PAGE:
Solid starts conjure all-Chicago dreams
Ultimate World Series battle never out of White Sox minds
CHICAGO -- An array of random holidays often become benchmarks to judge a Major League baseball team's postseason chances over the course of a season.
The team leading on the Fourth of July doesn't have quite the same playoff possibility as the team holding a two or three-game advantage on Labor Day. One-time White Sox manager Jerry Manuel split the difference and started looking at a chance to win the division when the annual Bud Billiken Parade took place in Chicago on the second Saturday of August.
But what if the 2008 campaign calls for a little thinking outside the box? What if the first day to judge contenders comes from a religious holiday, let's say, examining who sits atop the divisions at the start of Passover this past Sunday?
In that case, both the White Sox and Cubs find themselves on a direct path for their first World Series meeting since the South Siders claimed a six-game title in their 1906 head-to-head matchup. That's right, Theodore Roosevelt was the president of the United States when two of baseball's proudest franchises faced off for the only time in the Fall Classic.
This present season is a mere 18 games old, and the Cubs' first-place status as of Monday afternoon could change by Monday night. The Red Sox and Diamondbacks appear to be the class of each respective league, and the Florida Marlins also hold an unexpected advantage in the National League East. Much can change over the next five months.
Then again, it's never too early to think about what stands as possibly the ultimate World Series battle when considering the intense rivalry between these two teams. It gives the minds of Chicago fans a chance to wonder about the excitement, and the same goes for the players.
"It would be fun, just great for baseball and the city of Chicago," said White Sox third baseman Joe Crede of a Cubs-White Sox World Series. "The emotions that all go on during these games. ... It would be something that would be really great to be a part of, something really special."
"Both good and bad," added White Sox pitcher Mark Buehrle with a laugh when asked to describe his perception of a Cubs-White Sox World Series. "There would be a lot of fights and a lot of bad stuff, but there would be a lot of good, too, for the city of Chicago."
Before the sounds of astonishment become audible concerning the Cubs and White Sox meeting just once in the World Series, take these following in-state baseball facts into consideration. The Mets' and Yankees' sole World Series competition came in 2000, while the Royals and Cardinals waged an epic all-Missouri fight during the 1985 World Series.
Los Angeles has never witnessed a Dodgers-Angels Fall Classic, although the Dodgers and A's have played twice (1974, 1988). The A's swept the Giants in the 1989 World Series and the Angels defeated the Giants in 2002 during an all-California Series.
"That's tough to do," said Buehrle of getting both the Cubs and White Sox into the World Series. "It's two weeks in, and we are both playing good. It's a long season, and you go through slumps and high points. The key thing is to keep it all even."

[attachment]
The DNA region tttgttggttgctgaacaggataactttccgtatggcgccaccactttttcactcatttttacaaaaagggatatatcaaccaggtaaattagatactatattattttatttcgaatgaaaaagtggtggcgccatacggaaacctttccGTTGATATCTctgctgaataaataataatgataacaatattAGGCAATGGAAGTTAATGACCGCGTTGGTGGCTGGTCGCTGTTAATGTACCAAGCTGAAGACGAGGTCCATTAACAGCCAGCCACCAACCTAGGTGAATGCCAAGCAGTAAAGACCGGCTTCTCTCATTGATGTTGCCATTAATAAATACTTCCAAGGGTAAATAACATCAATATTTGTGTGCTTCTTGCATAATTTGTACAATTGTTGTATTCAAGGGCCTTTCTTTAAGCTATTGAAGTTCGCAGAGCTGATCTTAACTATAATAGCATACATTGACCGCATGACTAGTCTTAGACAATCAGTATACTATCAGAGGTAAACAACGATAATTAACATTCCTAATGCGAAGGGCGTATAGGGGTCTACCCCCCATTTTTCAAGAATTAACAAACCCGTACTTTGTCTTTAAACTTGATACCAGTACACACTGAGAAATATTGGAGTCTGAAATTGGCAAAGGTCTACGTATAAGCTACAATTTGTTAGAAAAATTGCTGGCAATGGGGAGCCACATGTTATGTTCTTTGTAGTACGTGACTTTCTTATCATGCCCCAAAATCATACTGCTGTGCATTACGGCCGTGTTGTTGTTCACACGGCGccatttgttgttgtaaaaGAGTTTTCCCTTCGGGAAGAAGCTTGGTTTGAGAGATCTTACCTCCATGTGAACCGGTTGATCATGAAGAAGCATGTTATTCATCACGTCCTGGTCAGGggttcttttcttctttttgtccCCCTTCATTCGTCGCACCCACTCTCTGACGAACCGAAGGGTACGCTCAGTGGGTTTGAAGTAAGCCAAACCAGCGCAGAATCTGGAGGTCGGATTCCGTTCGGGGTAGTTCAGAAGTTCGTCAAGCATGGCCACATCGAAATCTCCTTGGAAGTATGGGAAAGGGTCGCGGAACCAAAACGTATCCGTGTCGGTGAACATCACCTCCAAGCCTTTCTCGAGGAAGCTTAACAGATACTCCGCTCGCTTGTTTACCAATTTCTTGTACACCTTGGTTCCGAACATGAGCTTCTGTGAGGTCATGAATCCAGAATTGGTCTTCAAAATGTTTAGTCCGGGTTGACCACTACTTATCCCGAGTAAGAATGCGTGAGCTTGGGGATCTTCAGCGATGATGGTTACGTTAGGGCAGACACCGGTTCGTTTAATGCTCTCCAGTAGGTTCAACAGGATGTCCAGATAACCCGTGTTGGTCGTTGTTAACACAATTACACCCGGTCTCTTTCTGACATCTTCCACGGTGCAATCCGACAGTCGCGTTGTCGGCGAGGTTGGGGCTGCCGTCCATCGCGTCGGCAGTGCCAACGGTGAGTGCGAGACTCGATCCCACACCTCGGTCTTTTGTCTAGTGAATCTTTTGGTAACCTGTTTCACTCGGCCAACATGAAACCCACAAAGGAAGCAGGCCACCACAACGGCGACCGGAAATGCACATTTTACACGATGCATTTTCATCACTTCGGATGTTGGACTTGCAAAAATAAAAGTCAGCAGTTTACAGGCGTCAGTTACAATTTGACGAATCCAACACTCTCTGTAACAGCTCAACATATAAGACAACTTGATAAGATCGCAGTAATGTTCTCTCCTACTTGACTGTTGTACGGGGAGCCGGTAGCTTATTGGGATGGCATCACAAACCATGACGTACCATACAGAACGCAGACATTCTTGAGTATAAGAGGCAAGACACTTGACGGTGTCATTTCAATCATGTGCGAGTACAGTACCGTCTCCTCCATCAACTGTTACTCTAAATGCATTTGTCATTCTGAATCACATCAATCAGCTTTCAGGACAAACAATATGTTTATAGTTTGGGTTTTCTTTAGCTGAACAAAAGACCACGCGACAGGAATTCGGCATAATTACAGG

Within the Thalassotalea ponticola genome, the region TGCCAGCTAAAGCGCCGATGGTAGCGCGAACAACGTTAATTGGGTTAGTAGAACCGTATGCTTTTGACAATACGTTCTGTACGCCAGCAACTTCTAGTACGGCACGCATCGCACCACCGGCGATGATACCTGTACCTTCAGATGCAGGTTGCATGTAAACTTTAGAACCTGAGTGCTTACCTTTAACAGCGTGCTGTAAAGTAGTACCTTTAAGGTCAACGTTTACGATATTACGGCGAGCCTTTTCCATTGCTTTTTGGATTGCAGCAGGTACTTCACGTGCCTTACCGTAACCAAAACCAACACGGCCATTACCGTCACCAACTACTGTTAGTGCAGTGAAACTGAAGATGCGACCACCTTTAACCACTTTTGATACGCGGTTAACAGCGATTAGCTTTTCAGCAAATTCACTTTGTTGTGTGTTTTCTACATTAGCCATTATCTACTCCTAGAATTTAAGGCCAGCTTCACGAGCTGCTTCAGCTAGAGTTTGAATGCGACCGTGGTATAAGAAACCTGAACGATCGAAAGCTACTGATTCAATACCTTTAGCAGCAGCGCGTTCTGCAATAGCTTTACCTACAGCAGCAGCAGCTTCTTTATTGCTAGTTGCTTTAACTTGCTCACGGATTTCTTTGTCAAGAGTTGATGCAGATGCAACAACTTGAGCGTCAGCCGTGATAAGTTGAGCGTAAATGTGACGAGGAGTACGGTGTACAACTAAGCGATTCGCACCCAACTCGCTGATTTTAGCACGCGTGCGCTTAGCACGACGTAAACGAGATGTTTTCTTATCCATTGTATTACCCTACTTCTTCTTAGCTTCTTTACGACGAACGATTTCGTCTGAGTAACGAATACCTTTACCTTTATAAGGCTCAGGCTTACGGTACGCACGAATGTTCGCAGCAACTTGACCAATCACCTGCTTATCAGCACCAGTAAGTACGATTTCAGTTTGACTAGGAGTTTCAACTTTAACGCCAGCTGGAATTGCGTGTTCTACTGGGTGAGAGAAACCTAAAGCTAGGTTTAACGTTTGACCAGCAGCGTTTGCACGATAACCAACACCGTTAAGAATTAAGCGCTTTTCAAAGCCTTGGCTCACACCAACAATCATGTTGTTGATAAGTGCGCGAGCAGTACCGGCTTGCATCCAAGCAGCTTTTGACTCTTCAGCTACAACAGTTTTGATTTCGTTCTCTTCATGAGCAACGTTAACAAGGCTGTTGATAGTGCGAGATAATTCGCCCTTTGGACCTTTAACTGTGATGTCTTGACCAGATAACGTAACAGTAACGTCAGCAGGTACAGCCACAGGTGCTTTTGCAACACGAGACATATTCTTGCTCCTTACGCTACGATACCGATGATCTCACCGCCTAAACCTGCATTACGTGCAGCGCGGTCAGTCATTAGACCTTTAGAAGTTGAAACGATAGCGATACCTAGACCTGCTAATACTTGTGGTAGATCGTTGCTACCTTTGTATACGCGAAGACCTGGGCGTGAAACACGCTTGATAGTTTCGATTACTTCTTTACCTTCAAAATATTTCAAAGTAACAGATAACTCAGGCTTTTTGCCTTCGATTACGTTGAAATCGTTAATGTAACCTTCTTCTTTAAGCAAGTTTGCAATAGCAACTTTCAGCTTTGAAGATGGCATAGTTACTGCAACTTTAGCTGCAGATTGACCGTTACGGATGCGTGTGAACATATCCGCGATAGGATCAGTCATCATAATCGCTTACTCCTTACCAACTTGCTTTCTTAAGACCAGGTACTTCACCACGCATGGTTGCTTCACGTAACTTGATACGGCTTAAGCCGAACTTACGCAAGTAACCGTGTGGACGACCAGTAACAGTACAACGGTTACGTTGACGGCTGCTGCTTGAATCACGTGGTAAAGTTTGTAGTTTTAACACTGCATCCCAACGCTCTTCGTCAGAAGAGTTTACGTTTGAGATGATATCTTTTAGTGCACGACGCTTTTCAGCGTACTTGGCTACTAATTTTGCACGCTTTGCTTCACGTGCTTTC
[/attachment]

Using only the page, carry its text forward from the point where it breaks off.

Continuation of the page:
For the record, the date was May 23, 2004, when the Cubs and White Sox were in first place at the same time this late into the season. Neither team reached the playoffs in that particular campaign, which presents a small idea as to how difficult it is to get Chicago firing on all its baseball cylinders.
Nonetheless, the Cubs and White Sox have the potential to remain contenders. They each possess deep, veteran bullpens, with the White Sox having a slight edge with a more proven closer in Bobby Jenks. The White Sox starting rotation has produced more quality efforts through the small sample size of 18 games, while the Cubs' offense looks a bit more potent overall. Of course, much of the Cubs' heavy lifting has come during six games against the Pirates.
Ozzie Guillen and Lou Piniella hold championship pedigrees as managers, and know how to steer their respective teams out of prolonged trouble spots. Playing in the NL Central figured to give the Cubs an edge, at least compared to the American League Central, which was considered by many to be the best division in baseball entering the 2008 season.
As of Monday afternoon, the NL Central had three teams over .500, while the White Sox were the only plus-.500 team in the AL Central. Maybe the AL Central was a bit overvalued, and the White Sox were undervalued as a team.
Injuries obviously can derail even the best of squads, and by the All-Star break, both the White Sox and Cubs could be looking at a .500 record. Just entertaining the thought of a Red Line series, though, immediately points up the battles within the battle.
South Side vs. North Side.
Chicago mayor Richard M. Daley, a die-hard White Sox fan, vs. Illinois governor Rod Blagojevich, who has held the same sort of lifelong support for the Cubs.
Bill Murray vs. Michael Clarke Duncan in the subheading of famous supporters.
Could this year be the year for the Cubs, in their 100th season without a title? Could the White Sox vanquish their rival for a second championship in four years?
Neither side cares about the other's success, as long as the title comes their way. Beating your top rival conversely provides the ultimate bragging rights.
Clearly, it's too early to make some sort of value judgment. As of this first holiday of the season, though, both teams seem on track.
"Look at our series against them last year," Buehrle said. "The Cubs were playing good, we were playing [poorly] and it's still a big series, no matter what. If it got to the World Series, that would be magnified by 10. I couldn't imagine what it would be like."
Scott Merkin is a reporter for MLB.com. This story was not subject to the approval of Major League Baseball or its clubs.